Italy's political crisis deepens, Grillo refuses to support govt
By Barry Moody | February 28, 2013 4:21 AM EST
An Italian political crisis that has rattled the euro zone deepened on Wednesday when two party leaders ruled out the most likely options to form a government and avoid a new election.
Populist leader Beppe Grillo slammed the door on overtures from centre-left boss Pier Luigi Bersani with a stream of insults while Nichi Vendola, Bersani's junior coalition partner, ruled out a government alliance with the centre-right.
These two options are currently seen as the only way to avoid returning to the polls in short order after the February 24-25 election, in which a huge protest vote against traditional politicians and austerity policies plunged Italy into deadlock.
The prospect of prolonged uncertainty in the euro zone's third-largest economy caused sharp falls on world markets immediately following the election result, but they calmed on Wednesday after solid demand for Italian government debt at an auction, with European bonds, shares and the euro all boosted.
The centre-left took the most seats in the poll but no single group has a big enough majority to rule.
Grillo's anti-establishment 5-Star Movement blocked centre-left control of parliament after one of the biggest populist victories in recent European history.
Bersani put out cautious feelers to Grillo on Tuesday, suggesting there could be agreement on a short list of measures common to both sides.
But he said those supporting a centre-left government would have to back it in a confidence vote, which would be essential before it could be installed.
"DEAD MAN TALKING"
Grillo responded on his blog by calling Bersani a "dead man talking" and a political stalker, accusing him of making "indecent proposals" and calling on him to resign. The centre-left slumped to well below the winning majority that opinion polls had predicted.
Grillo said 5-Star would not give a vote of confidence to the centre-left or anybody else, but would support laws that reflected its own programme to abolish a despised electoral law, slash the privileges of a discredited political class and remove public funding from the parties.
With Grillo refusing to support a centre-left government, the only other option on the table appears to be an alliance between Bersani and the centre-right of Silvio Berlusconi, but that would probably have a very limited shelf life amid wide disagreements on policy.
Even that option receded on Wednesday after Vendola, leader of the leftist SEL party, ruled it out in a statement after meeting Bersani.
Vendola said he hoped Grillo didn't want a right-left alliance either and called for a government that would give the country an "electric shock" - a possible new bid to win support from the Genoese stand-up comic for the centre left.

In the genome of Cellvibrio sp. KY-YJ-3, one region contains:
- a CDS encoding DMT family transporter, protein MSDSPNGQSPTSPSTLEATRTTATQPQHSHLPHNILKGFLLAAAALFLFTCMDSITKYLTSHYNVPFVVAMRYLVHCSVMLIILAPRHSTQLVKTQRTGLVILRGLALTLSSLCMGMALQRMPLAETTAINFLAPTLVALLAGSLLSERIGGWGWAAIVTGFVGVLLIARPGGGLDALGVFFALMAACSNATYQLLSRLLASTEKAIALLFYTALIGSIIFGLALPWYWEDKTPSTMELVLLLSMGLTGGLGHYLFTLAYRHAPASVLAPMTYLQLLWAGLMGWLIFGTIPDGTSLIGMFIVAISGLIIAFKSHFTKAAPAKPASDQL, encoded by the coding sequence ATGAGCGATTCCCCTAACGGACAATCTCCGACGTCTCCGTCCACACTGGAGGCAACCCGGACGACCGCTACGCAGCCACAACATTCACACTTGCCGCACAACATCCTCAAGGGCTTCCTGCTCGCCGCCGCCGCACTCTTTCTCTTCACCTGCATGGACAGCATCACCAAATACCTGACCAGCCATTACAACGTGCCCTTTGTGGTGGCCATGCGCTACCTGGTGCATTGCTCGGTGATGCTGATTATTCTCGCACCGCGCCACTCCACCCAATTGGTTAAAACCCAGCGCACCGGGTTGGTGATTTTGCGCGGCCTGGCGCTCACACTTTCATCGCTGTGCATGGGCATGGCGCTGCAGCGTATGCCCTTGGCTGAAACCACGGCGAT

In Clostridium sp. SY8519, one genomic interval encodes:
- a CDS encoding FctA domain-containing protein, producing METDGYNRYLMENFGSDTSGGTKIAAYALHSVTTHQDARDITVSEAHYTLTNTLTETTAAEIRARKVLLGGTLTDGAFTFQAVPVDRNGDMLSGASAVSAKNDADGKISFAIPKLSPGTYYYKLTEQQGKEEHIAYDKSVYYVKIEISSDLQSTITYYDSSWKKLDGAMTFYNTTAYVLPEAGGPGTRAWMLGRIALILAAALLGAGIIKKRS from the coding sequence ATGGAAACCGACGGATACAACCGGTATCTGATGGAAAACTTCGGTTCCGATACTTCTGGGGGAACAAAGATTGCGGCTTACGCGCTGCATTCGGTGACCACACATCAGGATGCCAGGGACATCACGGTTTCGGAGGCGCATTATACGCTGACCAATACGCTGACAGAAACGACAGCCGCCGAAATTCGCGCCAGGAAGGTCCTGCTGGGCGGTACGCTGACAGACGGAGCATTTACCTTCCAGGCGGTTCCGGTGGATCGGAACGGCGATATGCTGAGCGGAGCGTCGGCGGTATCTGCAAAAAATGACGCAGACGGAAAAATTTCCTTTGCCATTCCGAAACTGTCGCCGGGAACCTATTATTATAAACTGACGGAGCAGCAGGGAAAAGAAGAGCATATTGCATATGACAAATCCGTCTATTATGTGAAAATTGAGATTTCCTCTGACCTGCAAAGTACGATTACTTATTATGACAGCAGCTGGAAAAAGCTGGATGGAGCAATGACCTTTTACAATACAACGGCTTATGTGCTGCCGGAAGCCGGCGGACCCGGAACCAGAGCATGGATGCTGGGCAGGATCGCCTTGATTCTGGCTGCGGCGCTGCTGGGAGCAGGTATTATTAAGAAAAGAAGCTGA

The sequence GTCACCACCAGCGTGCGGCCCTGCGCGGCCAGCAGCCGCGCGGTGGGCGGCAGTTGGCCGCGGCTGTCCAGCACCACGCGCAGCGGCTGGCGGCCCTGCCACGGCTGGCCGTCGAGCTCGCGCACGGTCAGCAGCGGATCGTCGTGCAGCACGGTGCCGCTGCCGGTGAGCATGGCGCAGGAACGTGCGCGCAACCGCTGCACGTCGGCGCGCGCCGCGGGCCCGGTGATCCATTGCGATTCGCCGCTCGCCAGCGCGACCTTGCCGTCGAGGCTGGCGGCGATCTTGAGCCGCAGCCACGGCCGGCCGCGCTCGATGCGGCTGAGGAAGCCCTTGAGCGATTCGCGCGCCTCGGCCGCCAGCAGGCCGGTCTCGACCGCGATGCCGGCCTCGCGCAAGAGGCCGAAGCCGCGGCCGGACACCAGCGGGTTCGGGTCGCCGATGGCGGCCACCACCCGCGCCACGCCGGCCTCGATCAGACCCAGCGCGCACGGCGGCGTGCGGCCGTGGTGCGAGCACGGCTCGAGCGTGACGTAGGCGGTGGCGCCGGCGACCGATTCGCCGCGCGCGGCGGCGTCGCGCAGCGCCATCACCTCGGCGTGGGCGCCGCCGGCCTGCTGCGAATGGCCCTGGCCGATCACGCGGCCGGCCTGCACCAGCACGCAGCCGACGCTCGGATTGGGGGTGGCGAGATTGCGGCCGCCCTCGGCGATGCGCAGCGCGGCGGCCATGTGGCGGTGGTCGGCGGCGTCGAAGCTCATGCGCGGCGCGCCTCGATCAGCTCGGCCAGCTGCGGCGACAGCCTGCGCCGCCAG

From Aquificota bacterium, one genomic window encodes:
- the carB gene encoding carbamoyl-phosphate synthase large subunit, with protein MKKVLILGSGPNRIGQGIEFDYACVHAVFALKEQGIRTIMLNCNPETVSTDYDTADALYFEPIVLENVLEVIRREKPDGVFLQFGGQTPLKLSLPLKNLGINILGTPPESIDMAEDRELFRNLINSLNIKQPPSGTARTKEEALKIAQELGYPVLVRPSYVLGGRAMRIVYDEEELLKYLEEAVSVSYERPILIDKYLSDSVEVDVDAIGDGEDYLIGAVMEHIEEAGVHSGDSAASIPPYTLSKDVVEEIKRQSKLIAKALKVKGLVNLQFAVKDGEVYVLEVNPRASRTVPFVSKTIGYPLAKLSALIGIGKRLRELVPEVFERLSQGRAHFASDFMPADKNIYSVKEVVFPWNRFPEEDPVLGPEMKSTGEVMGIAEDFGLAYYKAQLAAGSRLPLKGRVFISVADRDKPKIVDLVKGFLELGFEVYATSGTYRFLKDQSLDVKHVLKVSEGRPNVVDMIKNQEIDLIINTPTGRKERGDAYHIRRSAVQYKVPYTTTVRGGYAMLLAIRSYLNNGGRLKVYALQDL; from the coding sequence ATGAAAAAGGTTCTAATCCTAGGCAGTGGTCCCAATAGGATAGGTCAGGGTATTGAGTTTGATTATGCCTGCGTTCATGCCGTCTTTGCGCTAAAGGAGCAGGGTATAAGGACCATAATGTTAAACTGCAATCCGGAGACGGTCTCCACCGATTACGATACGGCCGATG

Angelino Alfano, secretary of Berlusconi's People of Freedom party, reacted angrily on Tuesday to reports that Bersani was seeking to form an alliance with Grillo, reflecting centre-right concern at being shut out of power.
The sensitivity of Italians over widespread European incredulity at both the rise of Grillo and resurgence of Berlusconi was underlined when President Giorgio Napolitano cancelled a dinner with the German opposition candidate for chancellor after he called the two men "clowns".
Apart from Grillo's extraordinary rise - he took 25 percent of the vote compared to only 1.8 percent in a local election in 2010 - Berlusconi's shock comeback from scandal and humiliation was the biggest feature of the vote.
Wounded by a lurid sex scandal involving alleged orgies at his Milan villa, Berlusconi was driven from power in November 2011 as Italy's borrowing costs reached unsustainable levels. He was replaced by the technocrat Mario Monti.
But the billionaire media showman clawed back support after joining the election campaign in December with an unrelenting attack on Monti's hated tax policies while Grillo mocked the stiff former European commissioner, calling him "Rigor Montis."
The centre-right came within a whisker of winning more parliamentary seats than the Bersani's coalition.
Napolitano has the task of trying to find a coalition government to rule Italy. But under various institutional rules, the post-election parliament must be seated and elect its house presidents before the head of state begins formal consultation with political leaders.
This is not expected until at least March 18, leaving Italy in limbo until then despite a political crisis that is delaying measures to tackle the longest recession for 20 years, soaring unemployment and one of the world's biggest public debts.
To add to the uncertainty for Italians, Pope Benedict abdicates on Thursday and Napolitano's own mandate ends in mid-May.
The 87-year-old former communist is widely respected and has taken a key role in political developments. He is widely believed to have engineered the replacement of Berlusconi by Monti.
The technocrat premier quickly restored investors' confidence with a series of tough austerity measures, but struggled to pass key reforms to boost economic growth.
He was an easy target for Grillo and Berlusconi during the campaign when his foray into frontline politics was largely a failure. His centrist group won only 10 percent of the vote.
(Editing by Giles Elgood)
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